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Gongjun Xu

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Dr. Gongjun Xu is an assistant professor in the Department of Statistics at the University of Michigan. Dr. Xu’s research interests include latent variable models, psychometrics, cognitive diagnosis modeling, high-dimensional statistics, and semiparametric statistics.

Ginger Shultz

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The Shultz group uses data science methods in two primary ways 1) to investigate student placement in introductory chemistry courses and 2) to analyze student texts to provide instructors actionable intelligence about student learning. Using regression discontinuity we investigated the impact of taking general chemistry prior to organic chemistry on student performance and persistence in later chemistry courses and found that students who took general chemistry first benefitted by 1/4 of a letter grade but were no more likely to persist. A continued investigation using survey and interview methods indicated that this was related to academic skills rather than content preparation. Through the MWrite project we have collected a large corpus of student texts and are developing automated text analysis methods to glean information about student learning across disciplines, with specific focus on scientific reasoning.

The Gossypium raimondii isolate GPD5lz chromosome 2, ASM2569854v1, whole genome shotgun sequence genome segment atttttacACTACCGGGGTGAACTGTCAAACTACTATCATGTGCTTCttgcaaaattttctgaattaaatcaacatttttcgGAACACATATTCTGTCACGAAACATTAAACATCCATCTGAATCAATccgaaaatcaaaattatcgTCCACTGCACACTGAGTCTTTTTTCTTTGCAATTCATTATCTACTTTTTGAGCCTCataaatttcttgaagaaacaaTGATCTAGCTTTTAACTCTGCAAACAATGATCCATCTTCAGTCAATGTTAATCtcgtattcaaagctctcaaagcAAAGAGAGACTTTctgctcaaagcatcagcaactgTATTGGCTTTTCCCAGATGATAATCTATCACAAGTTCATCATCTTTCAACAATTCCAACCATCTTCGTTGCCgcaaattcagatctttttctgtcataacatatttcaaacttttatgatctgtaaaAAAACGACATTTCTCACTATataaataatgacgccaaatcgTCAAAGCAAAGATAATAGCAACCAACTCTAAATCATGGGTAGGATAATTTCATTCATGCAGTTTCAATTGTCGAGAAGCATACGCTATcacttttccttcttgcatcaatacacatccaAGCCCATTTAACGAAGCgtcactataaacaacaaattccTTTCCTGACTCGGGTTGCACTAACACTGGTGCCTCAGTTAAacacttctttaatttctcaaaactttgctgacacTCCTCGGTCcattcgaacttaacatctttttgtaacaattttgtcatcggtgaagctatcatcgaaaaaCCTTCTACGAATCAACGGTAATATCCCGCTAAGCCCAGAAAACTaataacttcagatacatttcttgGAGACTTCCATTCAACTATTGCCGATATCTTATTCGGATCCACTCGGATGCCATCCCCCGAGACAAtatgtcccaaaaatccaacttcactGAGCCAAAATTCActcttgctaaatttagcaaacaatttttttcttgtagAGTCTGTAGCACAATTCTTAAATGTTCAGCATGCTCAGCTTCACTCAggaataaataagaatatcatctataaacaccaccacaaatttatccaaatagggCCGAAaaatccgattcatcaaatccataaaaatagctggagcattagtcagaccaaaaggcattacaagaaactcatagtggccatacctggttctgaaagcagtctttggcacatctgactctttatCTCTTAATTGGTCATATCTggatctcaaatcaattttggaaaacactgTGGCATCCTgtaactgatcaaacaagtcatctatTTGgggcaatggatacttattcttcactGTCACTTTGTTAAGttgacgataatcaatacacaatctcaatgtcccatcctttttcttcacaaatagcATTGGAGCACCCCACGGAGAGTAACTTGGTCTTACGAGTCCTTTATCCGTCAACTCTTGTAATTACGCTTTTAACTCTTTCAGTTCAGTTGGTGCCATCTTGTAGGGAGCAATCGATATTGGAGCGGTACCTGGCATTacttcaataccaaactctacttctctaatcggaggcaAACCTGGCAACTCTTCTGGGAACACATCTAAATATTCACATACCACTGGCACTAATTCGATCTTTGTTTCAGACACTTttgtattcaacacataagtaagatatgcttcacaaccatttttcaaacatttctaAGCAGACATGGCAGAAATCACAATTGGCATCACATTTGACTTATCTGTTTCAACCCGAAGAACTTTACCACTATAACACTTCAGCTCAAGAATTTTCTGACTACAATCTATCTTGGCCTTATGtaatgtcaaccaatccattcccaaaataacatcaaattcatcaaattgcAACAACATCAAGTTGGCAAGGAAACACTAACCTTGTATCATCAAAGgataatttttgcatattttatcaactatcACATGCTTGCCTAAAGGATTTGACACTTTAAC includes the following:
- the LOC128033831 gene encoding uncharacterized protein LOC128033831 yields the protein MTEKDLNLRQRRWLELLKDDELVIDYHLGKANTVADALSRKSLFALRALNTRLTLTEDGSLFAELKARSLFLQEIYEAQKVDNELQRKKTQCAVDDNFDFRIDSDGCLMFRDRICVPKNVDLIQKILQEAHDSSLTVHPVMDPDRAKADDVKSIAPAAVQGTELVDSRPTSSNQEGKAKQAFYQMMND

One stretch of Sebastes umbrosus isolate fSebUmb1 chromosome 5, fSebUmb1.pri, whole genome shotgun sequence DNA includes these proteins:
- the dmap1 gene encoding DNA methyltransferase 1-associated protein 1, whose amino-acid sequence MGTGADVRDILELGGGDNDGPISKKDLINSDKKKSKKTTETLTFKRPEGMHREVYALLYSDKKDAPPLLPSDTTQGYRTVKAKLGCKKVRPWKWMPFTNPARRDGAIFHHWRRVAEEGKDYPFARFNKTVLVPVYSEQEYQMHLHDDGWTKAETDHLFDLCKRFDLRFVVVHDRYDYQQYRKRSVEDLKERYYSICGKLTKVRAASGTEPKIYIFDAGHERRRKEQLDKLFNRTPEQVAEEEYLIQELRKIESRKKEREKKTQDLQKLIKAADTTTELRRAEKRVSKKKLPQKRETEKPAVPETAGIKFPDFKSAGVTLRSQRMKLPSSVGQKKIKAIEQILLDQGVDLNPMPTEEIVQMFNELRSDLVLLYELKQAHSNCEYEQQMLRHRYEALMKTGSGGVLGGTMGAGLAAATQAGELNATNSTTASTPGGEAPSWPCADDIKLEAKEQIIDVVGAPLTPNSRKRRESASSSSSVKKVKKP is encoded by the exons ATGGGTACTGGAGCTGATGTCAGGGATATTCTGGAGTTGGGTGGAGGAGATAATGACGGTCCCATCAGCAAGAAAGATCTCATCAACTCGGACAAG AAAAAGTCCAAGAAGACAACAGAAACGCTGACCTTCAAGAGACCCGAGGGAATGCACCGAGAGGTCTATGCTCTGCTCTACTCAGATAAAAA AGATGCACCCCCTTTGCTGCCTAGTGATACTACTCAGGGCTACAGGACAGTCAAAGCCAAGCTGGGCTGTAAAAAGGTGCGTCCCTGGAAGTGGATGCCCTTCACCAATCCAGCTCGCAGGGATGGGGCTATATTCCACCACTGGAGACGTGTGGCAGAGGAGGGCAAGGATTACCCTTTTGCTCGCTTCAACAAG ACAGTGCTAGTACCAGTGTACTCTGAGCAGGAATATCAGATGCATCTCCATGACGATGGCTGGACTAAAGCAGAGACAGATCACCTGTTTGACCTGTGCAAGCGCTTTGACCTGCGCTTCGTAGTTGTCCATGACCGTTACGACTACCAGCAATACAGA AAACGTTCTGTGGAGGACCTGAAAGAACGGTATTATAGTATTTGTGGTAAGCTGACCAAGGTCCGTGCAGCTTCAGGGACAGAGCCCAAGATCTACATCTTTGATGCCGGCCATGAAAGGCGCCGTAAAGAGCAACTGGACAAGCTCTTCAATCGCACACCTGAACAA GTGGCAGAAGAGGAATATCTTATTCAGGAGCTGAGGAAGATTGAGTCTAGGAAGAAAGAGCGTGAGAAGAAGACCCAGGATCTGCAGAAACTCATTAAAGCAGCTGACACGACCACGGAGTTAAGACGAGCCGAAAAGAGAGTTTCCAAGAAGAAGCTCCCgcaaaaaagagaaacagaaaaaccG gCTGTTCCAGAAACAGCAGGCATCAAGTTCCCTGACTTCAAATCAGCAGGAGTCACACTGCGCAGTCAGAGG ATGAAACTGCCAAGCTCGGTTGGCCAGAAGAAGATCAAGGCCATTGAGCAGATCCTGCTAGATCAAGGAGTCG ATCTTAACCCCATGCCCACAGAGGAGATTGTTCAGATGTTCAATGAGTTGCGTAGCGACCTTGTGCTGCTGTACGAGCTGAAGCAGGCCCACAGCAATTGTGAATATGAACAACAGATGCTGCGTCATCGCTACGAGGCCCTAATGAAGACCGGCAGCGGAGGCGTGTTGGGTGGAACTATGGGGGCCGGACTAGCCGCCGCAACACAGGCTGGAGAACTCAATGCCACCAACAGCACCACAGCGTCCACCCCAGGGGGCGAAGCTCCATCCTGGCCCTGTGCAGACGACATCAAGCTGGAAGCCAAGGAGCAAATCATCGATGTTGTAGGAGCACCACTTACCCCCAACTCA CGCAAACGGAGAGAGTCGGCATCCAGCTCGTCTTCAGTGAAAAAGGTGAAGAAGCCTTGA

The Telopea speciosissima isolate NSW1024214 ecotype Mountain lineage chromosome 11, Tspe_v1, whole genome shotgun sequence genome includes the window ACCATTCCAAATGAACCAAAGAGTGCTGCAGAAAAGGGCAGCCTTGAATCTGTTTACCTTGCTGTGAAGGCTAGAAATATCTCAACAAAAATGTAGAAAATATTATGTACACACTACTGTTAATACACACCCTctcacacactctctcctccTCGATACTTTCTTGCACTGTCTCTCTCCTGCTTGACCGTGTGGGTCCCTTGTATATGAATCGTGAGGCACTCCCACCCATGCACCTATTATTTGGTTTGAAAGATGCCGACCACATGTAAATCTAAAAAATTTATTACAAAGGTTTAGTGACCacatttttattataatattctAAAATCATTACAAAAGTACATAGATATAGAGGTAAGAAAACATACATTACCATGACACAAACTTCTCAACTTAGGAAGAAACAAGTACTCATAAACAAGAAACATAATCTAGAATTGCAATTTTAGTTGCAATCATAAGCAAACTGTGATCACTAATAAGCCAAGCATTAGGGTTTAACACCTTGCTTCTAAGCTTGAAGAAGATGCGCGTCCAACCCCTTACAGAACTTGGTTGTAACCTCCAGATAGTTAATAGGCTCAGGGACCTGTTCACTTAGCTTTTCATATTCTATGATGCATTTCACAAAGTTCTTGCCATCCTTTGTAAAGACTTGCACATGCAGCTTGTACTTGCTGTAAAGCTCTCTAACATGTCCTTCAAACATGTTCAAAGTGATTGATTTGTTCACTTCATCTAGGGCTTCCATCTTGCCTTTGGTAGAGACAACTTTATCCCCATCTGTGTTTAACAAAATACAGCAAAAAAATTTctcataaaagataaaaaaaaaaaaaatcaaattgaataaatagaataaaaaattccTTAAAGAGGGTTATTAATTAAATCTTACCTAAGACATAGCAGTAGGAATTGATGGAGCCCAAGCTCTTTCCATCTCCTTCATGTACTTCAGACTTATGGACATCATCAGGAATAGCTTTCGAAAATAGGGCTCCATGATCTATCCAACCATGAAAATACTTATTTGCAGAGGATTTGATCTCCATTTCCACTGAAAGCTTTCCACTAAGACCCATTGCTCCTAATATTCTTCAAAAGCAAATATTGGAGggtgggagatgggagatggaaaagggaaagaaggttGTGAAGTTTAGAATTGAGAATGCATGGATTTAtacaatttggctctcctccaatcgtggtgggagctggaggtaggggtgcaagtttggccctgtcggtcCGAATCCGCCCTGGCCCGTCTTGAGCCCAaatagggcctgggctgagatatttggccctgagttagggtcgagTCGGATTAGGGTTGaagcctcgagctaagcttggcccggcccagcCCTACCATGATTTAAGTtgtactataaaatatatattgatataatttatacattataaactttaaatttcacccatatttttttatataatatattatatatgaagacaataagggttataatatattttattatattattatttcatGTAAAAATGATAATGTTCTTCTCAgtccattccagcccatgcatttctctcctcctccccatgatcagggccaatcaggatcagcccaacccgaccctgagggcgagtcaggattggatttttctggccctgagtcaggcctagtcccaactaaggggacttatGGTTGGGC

Network representation of writing moves made by students in argumentative writing with relevant transition probabilities. The size of the node represents the relative frequency of operation use and the edge labels represent the transition probability with key transitions highlighted in orange.

Pamela Davis-Kean

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Pamela Davis-Kean, PhD, is Professor of Psychology, College of Literature, Science, and the Arts, and Research Professor, Survey Research Center and Research Center for Group Dynamics, Institute for Social Research, at the University of Michigan, Ann Arbor.

Prof. Davis-Kean is the Director of the Population, Neurodevelopment, and Genetics program at the Institute for Social Research. This group examines the complex transactions of brain, biology, and behavior as children and families develop across time. She is interested in both micro (brain and biology) and macro (family and socioeconomic conditions) aspects of development to understand the full developmental story of individuals.  Her primary focus in this area is how stress relates to family socioeconomic status and how that translates to parenting beliefs and behaviors that influence the development of children.